Review Summary: Wilco and Sonic Youth members rediscover the 70's with a fun, but overall lacking sophomore LP.2 of 2 thought this review was well written
Hearing my hopes and dreams come crashing down through two cheap ear buds was not the plan for my freshman year at high school, but it sort of happened when I finally heard a band I had been fantasizing about for months. Loose Fur is a novel concept. Two of indie’s greatest heroes (Jim O’Rourke and Jeff Tweedy for those who need to know) join forces with drummer Glenn Kotche to destroy the world in a haze of decomposing pianos and guitar fuzz. Or at least that’s what it was in my mind, but I guess that’s what happens when you hear about a band you know you’re going to love (if you’ve never actually heard them that is). You just build them up, higher and higher. No. In reality Loose Fur is most definitely Jeff Tweedy and Jim O’Rourke, but the sound way more Dolly Parton meets Genesis than Deerhoof meets Grandaddy. Is that a bad thing? No, but it certainly did get me a bit disappointed when I first listened it.
The band’s sophomore effort, Born Again in the USA really doesn’t really start to impress until O’Rourke takes over the mic during the calming, very well-written Answers to Your Questions, but even then, the change between Tweedy’s two opening tracks (the fun, but nothing special rocker Hey Chicken and the cool throwback pop of The Ruling Class) seems sloppy and forced, like the band came up with a bunch of different songs and just threw them onto a CD, without any consideration of the track list or the album’s overall feel. And the changes just get worse from there (see, well, the rest of the album). But there’s no doubt the rolling acoustic guitars and haunting vocals of Answers are nothing short of great. O’Rourke, when he’s not making noise with Sonic Youth, does an extremely believable job singing like a 70’s Prog Rock star and the song features perhaps the best lyrics on the entire album. Unfortunately there is no success for Jim’s next vocal performance, which comes in the arms of annoying rocker Stupid as the Sun. His voice is very emotionless and, well, just bad. Wilco drummer Glenn Kotche gets in some great fills towards the end of the song, but for the most part the musicianship, despite some red hot guitars, is pretty bland, not even holding a match (let alone a candle) to that of the guys’ former works.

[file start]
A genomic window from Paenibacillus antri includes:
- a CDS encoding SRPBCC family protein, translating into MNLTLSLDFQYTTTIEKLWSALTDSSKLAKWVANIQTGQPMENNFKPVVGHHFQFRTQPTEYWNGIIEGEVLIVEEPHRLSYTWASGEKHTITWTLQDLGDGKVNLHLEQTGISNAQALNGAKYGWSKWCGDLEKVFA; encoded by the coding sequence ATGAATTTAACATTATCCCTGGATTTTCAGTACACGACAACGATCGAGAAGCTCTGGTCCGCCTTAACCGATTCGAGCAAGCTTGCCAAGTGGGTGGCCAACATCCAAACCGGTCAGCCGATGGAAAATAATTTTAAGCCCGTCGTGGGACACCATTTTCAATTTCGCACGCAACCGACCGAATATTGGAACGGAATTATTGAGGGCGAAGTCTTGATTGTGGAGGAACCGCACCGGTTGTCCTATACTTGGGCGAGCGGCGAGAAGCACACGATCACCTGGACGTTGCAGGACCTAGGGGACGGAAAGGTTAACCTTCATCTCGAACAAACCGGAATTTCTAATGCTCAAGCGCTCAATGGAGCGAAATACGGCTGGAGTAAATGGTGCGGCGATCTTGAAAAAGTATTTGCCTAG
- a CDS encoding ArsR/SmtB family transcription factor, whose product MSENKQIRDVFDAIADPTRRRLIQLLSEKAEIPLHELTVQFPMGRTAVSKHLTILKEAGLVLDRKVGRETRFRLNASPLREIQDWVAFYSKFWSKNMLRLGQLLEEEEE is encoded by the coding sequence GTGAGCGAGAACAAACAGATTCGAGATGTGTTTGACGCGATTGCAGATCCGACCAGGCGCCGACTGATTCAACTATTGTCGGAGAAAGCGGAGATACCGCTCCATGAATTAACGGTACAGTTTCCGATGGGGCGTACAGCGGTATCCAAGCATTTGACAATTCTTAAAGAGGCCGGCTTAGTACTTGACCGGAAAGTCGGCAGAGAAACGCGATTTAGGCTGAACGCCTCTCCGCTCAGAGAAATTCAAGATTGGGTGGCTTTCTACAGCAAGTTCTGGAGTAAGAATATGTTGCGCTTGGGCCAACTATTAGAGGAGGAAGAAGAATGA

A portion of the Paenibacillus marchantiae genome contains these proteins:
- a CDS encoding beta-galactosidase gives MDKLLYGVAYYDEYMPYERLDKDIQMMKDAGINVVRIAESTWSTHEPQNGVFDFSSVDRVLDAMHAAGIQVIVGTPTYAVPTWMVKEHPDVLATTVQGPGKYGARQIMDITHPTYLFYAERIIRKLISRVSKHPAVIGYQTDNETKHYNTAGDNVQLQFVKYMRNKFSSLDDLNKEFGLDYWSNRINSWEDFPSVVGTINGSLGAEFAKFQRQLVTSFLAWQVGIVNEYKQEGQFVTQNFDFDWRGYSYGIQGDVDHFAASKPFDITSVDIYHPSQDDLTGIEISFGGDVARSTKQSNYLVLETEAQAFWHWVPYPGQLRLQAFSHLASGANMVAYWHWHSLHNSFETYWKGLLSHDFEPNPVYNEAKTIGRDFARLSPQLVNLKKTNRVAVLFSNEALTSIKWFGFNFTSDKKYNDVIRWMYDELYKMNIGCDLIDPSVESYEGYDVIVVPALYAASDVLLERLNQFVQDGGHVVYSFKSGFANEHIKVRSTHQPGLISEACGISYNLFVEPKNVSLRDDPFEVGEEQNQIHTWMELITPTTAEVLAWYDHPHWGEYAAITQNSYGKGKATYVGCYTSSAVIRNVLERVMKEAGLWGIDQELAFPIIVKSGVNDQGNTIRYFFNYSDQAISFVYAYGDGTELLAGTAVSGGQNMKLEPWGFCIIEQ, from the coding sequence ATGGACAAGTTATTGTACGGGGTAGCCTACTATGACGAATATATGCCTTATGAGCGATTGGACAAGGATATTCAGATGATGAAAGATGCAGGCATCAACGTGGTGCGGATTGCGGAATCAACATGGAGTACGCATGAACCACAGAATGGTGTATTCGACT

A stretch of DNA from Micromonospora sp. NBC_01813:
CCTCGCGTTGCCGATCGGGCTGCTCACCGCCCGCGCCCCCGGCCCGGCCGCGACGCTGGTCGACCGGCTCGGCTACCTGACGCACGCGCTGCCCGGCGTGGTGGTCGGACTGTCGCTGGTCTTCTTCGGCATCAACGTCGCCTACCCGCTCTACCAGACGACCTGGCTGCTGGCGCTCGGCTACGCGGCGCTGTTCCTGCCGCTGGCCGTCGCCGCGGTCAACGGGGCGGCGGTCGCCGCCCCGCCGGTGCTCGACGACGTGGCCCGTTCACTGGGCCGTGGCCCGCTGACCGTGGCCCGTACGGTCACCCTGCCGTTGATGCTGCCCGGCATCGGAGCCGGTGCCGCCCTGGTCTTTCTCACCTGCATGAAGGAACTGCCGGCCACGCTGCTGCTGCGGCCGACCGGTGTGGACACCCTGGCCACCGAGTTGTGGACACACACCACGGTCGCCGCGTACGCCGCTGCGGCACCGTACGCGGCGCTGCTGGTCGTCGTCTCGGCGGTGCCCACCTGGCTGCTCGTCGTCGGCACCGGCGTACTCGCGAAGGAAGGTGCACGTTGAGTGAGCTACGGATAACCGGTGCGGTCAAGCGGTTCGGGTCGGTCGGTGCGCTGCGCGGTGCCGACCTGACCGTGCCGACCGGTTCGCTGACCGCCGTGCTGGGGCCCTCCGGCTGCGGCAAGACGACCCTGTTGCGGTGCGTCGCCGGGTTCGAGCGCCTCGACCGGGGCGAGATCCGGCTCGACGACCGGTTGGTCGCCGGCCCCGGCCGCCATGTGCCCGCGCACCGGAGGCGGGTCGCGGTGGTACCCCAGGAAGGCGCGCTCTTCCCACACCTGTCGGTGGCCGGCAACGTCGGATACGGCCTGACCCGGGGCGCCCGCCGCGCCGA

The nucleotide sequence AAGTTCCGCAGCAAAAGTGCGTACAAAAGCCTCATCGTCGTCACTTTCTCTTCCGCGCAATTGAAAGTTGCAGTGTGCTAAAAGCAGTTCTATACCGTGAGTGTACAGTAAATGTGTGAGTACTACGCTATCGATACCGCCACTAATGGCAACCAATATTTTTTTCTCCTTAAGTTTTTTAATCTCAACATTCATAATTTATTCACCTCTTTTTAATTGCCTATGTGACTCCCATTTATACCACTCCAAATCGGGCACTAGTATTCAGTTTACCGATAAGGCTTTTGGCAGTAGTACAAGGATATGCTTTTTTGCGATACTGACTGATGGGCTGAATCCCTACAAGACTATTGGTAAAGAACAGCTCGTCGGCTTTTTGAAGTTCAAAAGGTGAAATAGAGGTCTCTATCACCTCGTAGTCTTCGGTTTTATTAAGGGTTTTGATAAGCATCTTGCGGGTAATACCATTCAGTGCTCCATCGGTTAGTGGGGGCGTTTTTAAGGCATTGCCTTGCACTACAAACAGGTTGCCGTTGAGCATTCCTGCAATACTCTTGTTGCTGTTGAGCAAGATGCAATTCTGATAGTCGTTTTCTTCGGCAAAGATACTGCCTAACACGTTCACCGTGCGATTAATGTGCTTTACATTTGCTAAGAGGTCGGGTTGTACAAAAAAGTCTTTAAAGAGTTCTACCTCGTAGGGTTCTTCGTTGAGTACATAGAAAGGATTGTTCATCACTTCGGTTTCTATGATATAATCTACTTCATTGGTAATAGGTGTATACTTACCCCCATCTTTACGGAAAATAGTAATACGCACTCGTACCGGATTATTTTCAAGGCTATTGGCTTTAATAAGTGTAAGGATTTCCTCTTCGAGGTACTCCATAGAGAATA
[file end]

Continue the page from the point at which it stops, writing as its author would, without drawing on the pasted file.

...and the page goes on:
Jeff is obviously a better singer than Jim, as evidenced by Wanted, a mellow Progressive Folk jam with a hooky chorus melody and bouncy verses, where Tweedy’s delicate, but decidedly rough vocals meet up with an ironically epic guitar crescendo, featuring a hilariously Joe Satriani worthy tone, but even his vocals can’t save the rest of the CD. The boys actually sound their best on the instrumental interlude, An Ecumenical Matter, where their blend of 70’s classic rock and 2000’s alt country flirts the “took it too far” line before melting away into another O’Rourke number, Thou Shalt Wilt (in which he blends curse words with School House Rock style pop) after a slightly over blown solo. All things considered, Born Again in the USA is in no way a bad album, far from it, it’s (sort of) fun, (sort of) creative and probably the closest I’ll ever come to liking this kind of music. Overall Tweedy and O’Rourke do a fine job setting out to do what they wanted to (assuming they wanted to make a heavily 70’s influenced Country Rock record) and it has a few really great tracks on it, but if you’re looking for brilliance go more towards the Wilco section of your local CD store.